In Joe Lan’s December 2010 Online Exclusive article on the top comprehensive financial websites, he dropped DailyFinance, formerly AOL Money & Finance, due to its shift in focus to financial news. While the site is no longer a top CI pick among comprehensive online financial data, tools and analysis providers, it does offer a useful (and free) app for the iPhone, iPod and iPad. With it you can access real-time stock quotes, track portfolios and watchlists, access company and sector news items and create rudimentary charts.
One trend among financial websites and apps is free “real-time” stock quotes. Typically, exchanges such as the NYSE and NASDAQ charge a fee to deliver real-time quotes. However, the BATS Exchange, currently the third largest market center for stock transactions in the U.S., offers totally free real-time quotes for those stocks trading on its platform. The “catch” is that this quote may not reflect the most current trade in that stock, as it only captures trades on the BATS Exchange. Also, depending on the trading volume in the stock, there may not be a real-time BATS quote. To overcome this, BATS also provides a composite delayed quote, which represents trading across all exchanges.
Beyond offering quotes during regular trading hours, the BATS Exchange also provides extended hour quotes for pre- and after-market trading.
As we mentioned earlier, DailyFinance has re-focused itself on providing a broad spectrum of financial news for markets, stocks, and sectors. With the DailyFinance app, you can access real-time news stories from over 3,000 sources such as WSJ.com, Reuters, Seeking Alpha, Zacks, SmartMoney.com, the AP, New York Times, FT.com and CNBC. News items within the app are broken down by sector—basic materials, financials, healthcare, etc.—as well as U.S., international, commodities, etc. You can also access company-specific news when browsing individual company quotes.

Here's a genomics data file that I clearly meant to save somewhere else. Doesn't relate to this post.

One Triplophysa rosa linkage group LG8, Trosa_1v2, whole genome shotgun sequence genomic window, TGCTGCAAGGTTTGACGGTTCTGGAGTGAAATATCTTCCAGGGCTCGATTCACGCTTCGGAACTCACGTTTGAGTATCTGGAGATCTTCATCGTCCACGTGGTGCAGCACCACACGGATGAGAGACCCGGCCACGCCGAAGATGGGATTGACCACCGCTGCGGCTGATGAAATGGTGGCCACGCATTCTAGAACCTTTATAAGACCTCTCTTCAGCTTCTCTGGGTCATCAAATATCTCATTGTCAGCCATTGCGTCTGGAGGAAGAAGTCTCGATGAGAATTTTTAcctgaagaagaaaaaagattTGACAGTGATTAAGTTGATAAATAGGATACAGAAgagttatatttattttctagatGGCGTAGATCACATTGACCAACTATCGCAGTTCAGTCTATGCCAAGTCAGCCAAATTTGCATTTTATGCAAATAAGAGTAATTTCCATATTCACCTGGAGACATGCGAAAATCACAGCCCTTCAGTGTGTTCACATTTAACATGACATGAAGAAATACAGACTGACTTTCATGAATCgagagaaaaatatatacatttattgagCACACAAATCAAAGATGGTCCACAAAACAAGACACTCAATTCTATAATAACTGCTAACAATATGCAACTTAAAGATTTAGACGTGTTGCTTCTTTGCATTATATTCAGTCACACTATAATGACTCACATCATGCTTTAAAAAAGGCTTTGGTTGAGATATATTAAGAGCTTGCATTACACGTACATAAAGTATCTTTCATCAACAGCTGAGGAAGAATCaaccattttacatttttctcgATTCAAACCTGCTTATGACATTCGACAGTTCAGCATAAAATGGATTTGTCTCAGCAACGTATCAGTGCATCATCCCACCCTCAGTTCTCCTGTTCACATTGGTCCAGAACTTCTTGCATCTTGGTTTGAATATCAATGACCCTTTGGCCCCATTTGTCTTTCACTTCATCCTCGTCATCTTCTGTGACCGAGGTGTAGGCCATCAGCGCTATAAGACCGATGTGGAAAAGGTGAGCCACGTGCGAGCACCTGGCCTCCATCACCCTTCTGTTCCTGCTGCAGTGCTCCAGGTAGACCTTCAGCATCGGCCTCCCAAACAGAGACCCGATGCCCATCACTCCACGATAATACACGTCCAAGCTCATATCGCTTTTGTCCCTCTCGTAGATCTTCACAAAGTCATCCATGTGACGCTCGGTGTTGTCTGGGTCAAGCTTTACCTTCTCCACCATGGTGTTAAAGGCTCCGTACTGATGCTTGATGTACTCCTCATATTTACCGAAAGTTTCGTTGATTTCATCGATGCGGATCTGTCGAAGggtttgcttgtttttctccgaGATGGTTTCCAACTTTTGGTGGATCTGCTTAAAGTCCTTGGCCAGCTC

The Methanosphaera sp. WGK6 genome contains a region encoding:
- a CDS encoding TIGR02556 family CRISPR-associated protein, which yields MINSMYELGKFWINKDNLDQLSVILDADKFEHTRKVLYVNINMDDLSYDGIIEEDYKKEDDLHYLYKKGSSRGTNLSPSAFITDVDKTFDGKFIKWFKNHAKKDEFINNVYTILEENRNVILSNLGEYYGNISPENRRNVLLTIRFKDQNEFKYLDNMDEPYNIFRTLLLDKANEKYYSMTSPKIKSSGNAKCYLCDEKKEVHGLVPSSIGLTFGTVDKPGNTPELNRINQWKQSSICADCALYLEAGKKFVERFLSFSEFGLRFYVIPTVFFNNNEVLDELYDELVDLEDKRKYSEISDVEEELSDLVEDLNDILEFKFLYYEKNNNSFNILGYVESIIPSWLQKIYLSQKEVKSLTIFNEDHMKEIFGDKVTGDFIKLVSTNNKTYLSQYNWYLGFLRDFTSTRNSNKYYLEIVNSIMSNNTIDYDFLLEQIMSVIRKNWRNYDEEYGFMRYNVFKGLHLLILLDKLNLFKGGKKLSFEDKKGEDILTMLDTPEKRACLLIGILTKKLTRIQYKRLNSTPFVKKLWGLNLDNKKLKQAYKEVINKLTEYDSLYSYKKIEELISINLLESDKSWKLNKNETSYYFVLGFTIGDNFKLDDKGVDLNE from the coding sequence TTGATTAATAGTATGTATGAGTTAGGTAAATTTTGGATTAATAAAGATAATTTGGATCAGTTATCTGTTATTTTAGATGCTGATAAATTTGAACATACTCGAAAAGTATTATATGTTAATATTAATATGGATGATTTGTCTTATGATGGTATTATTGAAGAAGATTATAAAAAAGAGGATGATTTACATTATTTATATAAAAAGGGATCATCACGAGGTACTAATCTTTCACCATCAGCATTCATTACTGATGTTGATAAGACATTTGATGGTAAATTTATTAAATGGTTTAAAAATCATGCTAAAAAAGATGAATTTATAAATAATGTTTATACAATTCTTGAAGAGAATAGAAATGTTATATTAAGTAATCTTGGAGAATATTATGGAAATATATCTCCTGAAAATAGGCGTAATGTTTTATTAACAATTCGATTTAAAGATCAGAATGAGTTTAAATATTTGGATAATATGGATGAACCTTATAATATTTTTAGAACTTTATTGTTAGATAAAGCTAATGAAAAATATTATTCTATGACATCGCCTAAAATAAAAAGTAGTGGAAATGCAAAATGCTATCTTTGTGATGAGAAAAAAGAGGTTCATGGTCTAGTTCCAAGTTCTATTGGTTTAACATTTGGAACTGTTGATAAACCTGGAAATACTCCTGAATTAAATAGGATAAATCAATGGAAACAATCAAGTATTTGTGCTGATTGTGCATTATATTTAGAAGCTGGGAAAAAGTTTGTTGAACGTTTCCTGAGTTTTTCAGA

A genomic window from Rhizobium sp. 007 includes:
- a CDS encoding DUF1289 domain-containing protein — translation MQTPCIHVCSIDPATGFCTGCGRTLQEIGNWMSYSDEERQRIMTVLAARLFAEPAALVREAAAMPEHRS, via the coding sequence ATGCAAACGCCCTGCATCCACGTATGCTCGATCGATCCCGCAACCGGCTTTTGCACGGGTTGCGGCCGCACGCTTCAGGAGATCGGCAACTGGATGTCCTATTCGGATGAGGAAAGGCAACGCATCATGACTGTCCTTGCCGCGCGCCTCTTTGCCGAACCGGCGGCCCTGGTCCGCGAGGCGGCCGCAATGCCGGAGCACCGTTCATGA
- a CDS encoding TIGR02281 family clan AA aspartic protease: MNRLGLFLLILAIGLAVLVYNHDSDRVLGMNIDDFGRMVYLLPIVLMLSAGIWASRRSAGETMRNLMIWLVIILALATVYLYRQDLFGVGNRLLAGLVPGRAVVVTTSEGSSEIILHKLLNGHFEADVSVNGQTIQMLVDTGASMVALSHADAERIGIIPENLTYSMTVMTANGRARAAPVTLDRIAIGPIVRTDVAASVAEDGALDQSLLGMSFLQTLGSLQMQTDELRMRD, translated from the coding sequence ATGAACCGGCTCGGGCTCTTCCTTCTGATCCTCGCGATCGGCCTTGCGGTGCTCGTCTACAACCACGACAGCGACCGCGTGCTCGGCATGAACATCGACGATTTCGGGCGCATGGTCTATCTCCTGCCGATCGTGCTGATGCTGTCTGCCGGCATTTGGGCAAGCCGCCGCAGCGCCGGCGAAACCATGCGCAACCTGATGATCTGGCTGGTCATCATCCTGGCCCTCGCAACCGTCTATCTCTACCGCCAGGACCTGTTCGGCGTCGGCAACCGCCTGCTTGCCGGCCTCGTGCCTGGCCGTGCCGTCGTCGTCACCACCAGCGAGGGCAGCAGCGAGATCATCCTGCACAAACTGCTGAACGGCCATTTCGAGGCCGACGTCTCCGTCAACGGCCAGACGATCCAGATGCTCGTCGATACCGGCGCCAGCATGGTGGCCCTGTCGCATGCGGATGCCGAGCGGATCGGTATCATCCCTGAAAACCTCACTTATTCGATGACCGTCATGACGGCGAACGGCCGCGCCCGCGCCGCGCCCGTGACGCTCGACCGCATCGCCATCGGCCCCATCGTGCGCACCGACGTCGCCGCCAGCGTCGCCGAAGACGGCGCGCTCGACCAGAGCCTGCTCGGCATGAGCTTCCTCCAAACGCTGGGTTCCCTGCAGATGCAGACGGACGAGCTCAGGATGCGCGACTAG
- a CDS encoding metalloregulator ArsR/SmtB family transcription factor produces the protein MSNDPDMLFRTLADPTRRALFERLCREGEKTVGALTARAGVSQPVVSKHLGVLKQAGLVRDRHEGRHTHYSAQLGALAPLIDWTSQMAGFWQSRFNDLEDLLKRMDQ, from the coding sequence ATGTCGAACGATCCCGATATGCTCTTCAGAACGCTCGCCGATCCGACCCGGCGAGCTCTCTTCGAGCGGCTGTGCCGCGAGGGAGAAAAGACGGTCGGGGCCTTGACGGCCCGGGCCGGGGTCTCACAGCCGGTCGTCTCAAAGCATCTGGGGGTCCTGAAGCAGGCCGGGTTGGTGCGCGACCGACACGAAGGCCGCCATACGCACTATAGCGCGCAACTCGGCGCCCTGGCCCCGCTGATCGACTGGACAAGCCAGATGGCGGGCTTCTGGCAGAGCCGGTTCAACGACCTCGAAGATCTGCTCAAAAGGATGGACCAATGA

With the DailyFinance app, you can create and track watchlists directly within the app, which you can also view and monitor at the DailyFinance website. Furthermore, you can set up actual portfolios at the DailyFinance site (http://finance.aol.com/portfolios/myportfolios) and follow them with the app. In all you can create up to 25 different portfolios and watchlists.
The charting functionality of the DailyFinance app is not one of its strong points, but will serve those merely looking to see the trend in a stock over varying time periods. I was disappointed that you can only create line charts and that there are no technical indicators, moving averages or other line studies to plot.
You can create charts for the current trading day, for one, three and 12 months, for year-to-date, and for five years. In addition, you can compare a company’s stock chart to indexes and its peers. One unique feature allows you to plot the last five years, each in a different color, on top of one another to see seasonal trends in the stock price.
Lastly, the “Movers” section lists the most active stocks and the biggest gainers and losers for the NYSE, Amex and NASDAQ.
The DailyFinance app more than holds its own in comparison with the other financial apps we have reviewed here. Our biggest gripe is that there is not a dedicated iPad version of the app. When viewing it in 2x mode to make use of the larger iPad screen, the text can become difficult to read.
If you are looking for real-time quotes and news in an easy-to-use (and free!) app, DailyFinance is definitely worth your time.